As more Americans experience economic shock due to the ongoing coronavirus, there’s a growing fear among certain families: how they will pay for college.
Roughly two-thirds, or 68%, of parents of college-bound students now say they are more worried about paying for their child’s college education in the wake of the pandemic, according to a report by Discover Student Loans. The survey polled 1,500 parents of college-bound teenagers in early March and again in May.
“As you would expect, the pandemic has put some strain in families’ finances,” said Manny Chagas, Discover’s vice president of student loans.
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“I’ve never seen students and parents this anxious this time of year,” said Eric Greenberg, president of Greenberg Educational Group, a New York-based consulting firm. “We have a lot of families talking about starting at community colleges or in-state state schools or taking a gap year.”
More than half of parents, or 53%, said their child’s higher education plans have changed due to Covid-19, Discover also found. By necessity, some students will attend a school closer to home, delay going to college or choose a less expensive public, rather than private, college.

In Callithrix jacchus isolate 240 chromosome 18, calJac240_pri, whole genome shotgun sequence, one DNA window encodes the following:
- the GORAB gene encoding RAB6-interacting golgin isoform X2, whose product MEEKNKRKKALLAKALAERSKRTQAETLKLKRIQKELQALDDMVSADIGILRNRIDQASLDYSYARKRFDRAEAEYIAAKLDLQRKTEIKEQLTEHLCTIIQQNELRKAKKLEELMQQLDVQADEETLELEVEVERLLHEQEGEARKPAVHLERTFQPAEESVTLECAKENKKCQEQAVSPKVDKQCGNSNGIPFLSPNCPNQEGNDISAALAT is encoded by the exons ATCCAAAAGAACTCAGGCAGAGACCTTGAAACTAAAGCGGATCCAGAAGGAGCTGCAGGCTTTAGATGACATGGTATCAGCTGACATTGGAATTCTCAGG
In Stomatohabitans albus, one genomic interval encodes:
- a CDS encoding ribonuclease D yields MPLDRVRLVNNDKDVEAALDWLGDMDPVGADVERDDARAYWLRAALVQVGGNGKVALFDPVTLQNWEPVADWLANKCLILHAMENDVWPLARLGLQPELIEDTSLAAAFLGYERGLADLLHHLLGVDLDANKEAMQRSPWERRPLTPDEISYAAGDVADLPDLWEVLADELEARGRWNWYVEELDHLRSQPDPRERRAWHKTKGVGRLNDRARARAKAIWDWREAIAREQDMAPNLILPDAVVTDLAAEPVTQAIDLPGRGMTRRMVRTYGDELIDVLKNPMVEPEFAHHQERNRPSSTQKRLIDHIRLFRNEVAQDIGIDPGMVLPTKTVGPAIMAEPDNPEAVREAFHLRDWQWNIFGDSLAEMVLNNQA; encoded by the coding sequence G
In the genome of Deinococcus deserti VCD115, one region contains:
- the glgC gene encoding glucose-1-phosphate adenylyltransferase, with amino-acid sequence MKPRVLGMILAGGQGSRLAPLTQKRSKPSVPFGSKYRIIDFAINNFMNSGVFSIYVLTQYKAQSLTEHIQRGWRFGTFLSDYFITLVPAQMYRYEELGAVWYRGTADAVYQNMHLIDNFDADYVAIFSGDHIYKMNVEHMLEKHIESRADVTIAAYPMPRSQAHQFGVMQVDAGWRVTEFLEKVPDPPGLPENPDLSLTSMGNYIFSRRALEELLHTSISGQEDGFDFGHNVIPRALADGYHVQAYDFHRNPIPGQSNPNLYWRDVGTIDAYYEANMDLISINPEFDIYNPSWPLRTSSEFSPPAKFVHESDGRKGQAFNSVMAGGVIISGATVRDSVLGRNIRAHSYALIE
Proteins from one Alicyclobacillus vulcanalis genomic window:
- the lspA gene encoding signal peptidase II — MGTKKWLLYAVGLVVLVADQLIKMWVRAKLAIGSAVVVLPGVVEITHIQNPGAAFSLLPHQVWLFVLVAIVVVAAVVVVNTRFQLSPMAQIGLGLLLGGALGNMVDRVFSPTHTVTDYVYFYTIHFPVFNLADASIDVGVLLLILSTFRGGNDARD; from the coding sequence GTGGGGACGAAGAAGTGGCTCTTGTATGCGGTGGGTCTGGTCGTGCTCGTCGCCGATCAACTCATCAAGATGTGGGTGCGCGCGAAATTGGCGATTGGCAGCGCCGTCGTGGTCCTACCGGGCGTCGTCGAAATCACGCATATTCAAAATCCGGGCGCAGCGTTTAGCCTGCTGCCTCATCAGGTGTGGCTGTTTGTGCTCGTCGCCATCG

In addition, families will need to dip into savings and rely on financial aid more than before.
Fifty-five percent of parents said they were concerned their child is not receiving enough in scholarships — a 14% jump from the same survey in early March — and 54% of parents said they’ll need to use their savings to pay for their child’s college education, up from 47% before the pandemic.
Already, nearly 40% of parents have tapped their child’s college fund to help cover expenses due to economic fallout from the pandemic, according to a separate survey by LendingTree. Another 15% of those surveyed said that they don’t have a college fund for their kids at all.
To bridge the growing gap between income and tuition expenses, student loan balances will also likely rise as more families must borrow money to cover college costs.
Typically, 7 in 10 college seniors graduate in the red, owing about $30,000 per borrower, according to data from the Institute for College Access & Success.
Going forward, a 2020 high school graduate could face $37,200 in loans in pursuit of a degree at a public college or university, according to a NerdWallet analysis of data from the National Center for Education Statistics.